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summit on the back of a really

humiliating defeat in Parliament,

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and the European leaders might start

saying to each other, is she really

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going to have the backing to deliver

a deal, even if we agree it?

The

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whole point about Brexit, Steve,

some would argue, is that Parliament

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would get primacy, it would be the

final arbiter of laws in this

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country. And surely the rebels at

the Tory party would argue this, and

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Labour and the Lib Dems and the SNP

would say, this is what Brexit is

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all about.

There is that line, you

want to take back control, this is

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it. It is driving them mad. This is

got to come back to the Commons for

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another reading so it could be

changed, but it is the tone, the

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shift. It is what it means full stop

Theresa May tomorrow morning goes to

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Brussels about a crunch summit about

the start of trade talks. Now her

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negotiating hand is weakened by

this. You have three different

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things, the arch Remainers who now

think that Brexit can be stopped,

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people like Lord Adonis saying this

is the first step, we can derail

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this. The arch Brexiteers who always

thought this was going to happen,

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something would stop it. And the

Tory party is furious with these

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rivals, saying it hands the

initiative to the EU. How does it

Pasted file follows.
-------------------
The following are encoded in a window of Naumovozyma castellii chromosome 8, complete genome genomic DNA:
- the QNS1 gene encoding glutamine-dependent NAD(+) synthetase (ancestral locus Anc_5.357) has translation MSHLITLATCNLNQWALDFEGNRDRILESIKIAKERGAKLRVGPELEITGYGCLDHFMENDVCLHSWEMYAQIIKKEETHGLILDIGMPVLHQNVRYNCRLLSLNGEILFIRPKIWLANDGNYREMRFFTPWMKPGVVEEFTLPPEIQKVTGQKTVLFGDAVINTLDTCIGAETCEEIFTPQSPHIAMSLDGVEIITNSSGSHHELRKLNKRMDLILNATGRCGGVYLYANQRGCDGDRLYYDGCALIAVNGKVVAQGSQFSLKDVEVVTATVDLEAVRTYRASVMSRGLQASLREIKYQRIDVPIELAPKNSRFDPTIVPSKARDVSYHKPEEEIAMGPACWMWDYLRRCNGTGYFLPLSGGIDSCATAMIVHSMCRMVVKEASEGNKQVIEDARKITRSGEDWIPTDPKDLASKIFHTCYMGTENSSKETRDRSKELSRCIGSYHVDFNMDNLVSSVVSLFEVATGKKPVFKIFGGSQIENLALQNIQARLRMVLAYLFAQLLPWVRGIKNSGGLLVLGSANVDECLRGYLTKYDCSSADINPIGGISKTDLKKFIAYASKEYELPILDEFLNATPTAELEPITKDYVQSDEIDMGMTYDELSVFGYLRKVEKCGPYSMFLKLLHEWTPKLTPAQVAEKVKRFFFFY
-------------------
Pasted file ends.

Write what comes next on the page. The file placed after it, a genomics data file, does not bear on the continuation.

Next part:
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possibly help our party?

The front

page of the Daily Mail as welcome

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which we will bring up, it is

reporting on this story. I think it

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will come, here it is, eventually.

Jessica, the fact is, I know we all

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said, it is a hoary old phrase, a

week is a long time in politics,

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Theresa May last week flying to

Brussels was enjoying her eggs

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Benedict, Heurtaux stand her orange

juice. She has no appetite on that

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plane tomorrow, has she? She will be

as sick as a pig!

This has been the

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hallmark basically of Theresa May's

entire career as PM, about how

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quickly things can change will stop

look at that front page. Proud of

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yourselves question?

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look at that front page. Proud of

yourselves I mean, what is that?!

To

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be honest, they probably are proud

of themselves.

Jess was pointing

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out, the Telegraph front page where

they had the mutineers were stopped

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Nicky Morgan tonight, a lot of these

Tory MPs will face huge problems in

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their own constituencies, but she is

saying the Telegraph front page,

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they will have T-shirts made of it.

It emboldened them. 17 million

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people wanted Brexit, remember, so a

lot of them will say, great, they